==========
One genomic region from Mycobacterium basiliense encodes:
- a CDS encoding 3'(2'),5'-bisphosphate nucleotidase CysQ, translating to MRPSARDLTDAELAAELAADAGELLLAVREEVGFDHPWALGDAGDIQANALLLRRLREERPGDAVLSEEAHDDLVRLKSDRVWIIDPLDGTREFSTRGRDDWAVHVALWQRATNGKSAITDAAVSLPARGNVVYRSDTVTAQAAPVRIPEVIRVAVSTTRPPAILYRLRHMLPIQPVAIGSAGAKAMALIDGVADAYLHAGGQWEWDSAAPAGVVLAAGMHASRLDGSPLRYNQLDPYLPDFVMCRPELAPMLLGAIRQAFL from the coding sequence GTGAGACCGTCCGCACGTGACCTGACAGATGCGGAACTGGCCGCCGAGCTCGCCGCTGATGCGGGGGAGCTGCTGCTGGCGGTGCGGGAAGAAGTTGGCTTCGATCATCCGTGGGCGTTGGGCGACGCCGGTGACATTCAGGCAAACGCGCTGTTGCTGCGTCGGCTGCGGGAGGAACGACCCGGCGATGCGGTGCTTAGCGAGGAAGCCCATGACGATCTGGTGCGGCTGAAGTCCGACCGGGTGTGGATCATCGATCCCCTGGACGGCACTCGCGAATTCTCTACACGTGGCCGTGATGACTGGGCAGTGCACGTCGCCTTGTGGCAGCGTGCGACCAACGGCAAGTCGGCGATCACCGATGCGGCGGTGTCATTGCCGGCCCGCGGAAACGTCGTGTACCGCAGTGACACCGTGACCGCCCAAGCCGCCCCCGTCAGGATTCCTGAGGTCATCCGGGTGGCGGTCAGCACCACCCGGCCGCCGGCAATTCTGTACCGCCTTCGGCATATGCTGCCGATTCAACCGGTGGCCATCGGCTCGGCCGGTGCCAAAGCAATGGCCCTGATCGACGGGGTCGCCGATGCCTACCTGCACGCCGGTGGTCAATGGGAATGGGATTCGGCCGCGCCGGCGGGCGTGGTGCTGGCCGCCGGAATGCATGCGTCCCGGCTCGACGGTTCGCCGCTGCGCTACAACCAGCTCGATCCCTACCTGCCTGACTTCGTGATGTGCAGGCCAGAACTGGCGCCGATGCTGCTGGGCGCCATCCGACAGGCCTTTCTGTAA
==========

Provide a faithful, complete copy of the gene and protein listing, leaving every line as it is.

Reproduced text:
One genomic region from Mycobacterium basiliense encodes:
- a CDS encoding 3'(2'),5'-bisphosphate nucleotidase CysQ, translating to MRPSARDLTDAELAAELAADAGELLLAVREEVGFDHPWALGDAGDIQANALLLRRLREERPGDAVLSEEAHDDLVRLKSDRVWIIDPLDGTREFSTRGRDDWAVHVALWQRATNGKSAITDAAVSLPARGNVVYRSDTVTAQAAPVRIPEVIRVAVSTTRPPAILYRLRHMLPIQPVAIGSAGAKAMALIDGVADAYLHAGGQWEWDSAAPAGVVLAAGMHASRLDGSPLRYNQLDPYLPDFVMCRPELAPMLLGAIRQAFL from the coding sequence GTGAGACCGTCCGCACGTGACCTGACAGATGCGGAACTGGCCGCCGAGCTCGCCGCTGATGCGGGGGAGCTGCTGCTGGCGGTGCGGGAAGAAGTTGGCTTCGATCATCCGTGGGCGTTGGGCGACGCCGGTGACATTCAGGCAAACGCGCTGTTGCTGCGTCGGCTGCGGGAGGAACGACCCGGCGATGCGGTGCTTAGCGAGGAAGCCCATGACGATCTGGTGCGGCTGAAGTCCGACCGGGTGTGGATCATCGATCCCCTGGACGGCACTCGCGAATTCTCTACACGTGGCCGTGATGACTGGGCAGTGCACGTCGCCTTGTGGCAGCGTGCGACCAACGGCAAGTCGGCGATCACCGATGCGGCGGTGTCATTGCCGGCCCGCGGAAACGTCGTGTACCGCAGTGACACCGTGACCGCCCAAGCCGCCCCCGTCAGGATTCCTGAGGTCATCCGGGTGGCGGTCAGCACCACCCGGCCGCCGGCAATTCTGTACCGCCTTCGGCATATGCTGCCGATTCAACCGGTGGCCATCGGCTCGGCCGGTGCCAAAGCAATGGCCCTGATCGACGGGGTCGCCGATGCCTACCTGCACGCCGGTGGTCAATGGGAATGGGATTCGGCCGCGCCGGCGGGCGTGGTGCTGGCCGCCGGAATGCATGCGTCCCGGCTCGACGGTTCGCCGCTGCGCTACAACCAGCTCGATCCCTACCTGCCTGACTTCGTGATGTGCAGGCCAGAACTGGCGCCGATGCTGCTGGGCGCCATCCGACAGGCCTTTCTGTAA